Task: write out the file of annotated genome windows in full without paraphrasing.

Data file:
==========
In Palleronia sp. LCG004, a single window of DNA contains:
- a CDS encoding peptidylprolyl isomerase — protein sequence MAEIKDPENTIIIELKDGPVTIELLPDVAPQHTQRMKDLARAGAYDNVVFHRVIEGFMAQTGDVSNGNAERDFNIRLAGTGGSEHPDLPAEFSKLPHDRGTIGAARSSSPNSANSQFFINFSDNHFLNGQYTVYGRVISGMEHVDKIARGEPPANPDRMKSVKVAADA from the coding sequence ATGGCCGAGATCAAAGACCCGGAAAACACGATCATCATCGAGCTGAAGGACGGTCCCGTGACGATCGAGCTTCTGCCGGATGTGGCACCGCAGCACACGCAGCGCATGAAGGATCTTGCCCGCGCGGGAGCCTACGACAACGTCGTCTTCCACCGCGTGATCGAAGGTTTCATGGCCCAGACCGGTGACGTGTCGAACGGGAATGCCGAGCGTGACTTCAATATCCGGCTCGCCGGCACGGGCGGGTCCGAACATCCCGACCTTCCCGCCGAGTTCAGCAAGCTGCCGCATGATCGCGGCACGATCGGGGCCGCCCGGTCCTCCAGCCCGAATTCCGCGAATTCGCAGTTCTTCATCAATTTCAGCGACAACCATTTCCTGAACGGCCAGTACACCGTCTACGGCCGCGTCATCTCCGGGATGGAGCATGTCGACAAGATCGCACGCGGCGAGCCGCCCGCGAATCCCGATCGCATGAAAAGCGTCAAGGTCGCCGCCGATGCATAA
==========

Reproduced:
In Palleronia sp. LCG004, a single window of DNA contains:
- a CDS encoding peptidylprolyl isomerase — protein sequence MAEIKDPENTIIIELKDGPVTIELLPDVAPQHTQRMKDLARAGAYDNVVFHRVIEGFMAQTGDVSNGNAERDFNIRLAGTGGSEHPDLPAEFSKLPHDRGTIGAARSSSPNSANSQFFINFSDNHFLNGQYTVYGRVISGMEHVDKIARGEPPANPDRMKSVKVAADA from the coding sequence ATGGCCGAGATCAAAGACCCGGAAAACACGATCATCATCGAGCTGAAGGACGGTCCCGTGACGATCGAGCTTCTGCCGGATGTGGCACCGCAGCACACGCAGCGCATGAAGGATCTTGCCCGCGCGGGAGCCTACGACAACGTCGTCTTCCACCGCGTGATCGAAGGTTTCATGGCCCAGACCGGTGACGTGTCGAACGGGAATGCCGAGCGTGACTTCAATATCCGGCTCGCCGGCACGGGCGGGTCCGAACATCCCGACCTTCCCGCCGAGTTCAGCAAGCTGCCGCATGATCGCGGCACGATCGGGGCCGCCCGGTCCTCCAGCCCGAATTCCGCGAATTCGCAGTTCTTCATCAATTTCAGCGACAACCATTTCCTGAACGGCCAGTACACCGTCTACGGCCGCGTCATCTCCGGGATGGAGCATGTCGACAAGATCGCACGCGGCGAGCCGCCCGCGAATCCCGATCGCATGAAAAGCGTCAAGGTCGCCGCCGATGCATAA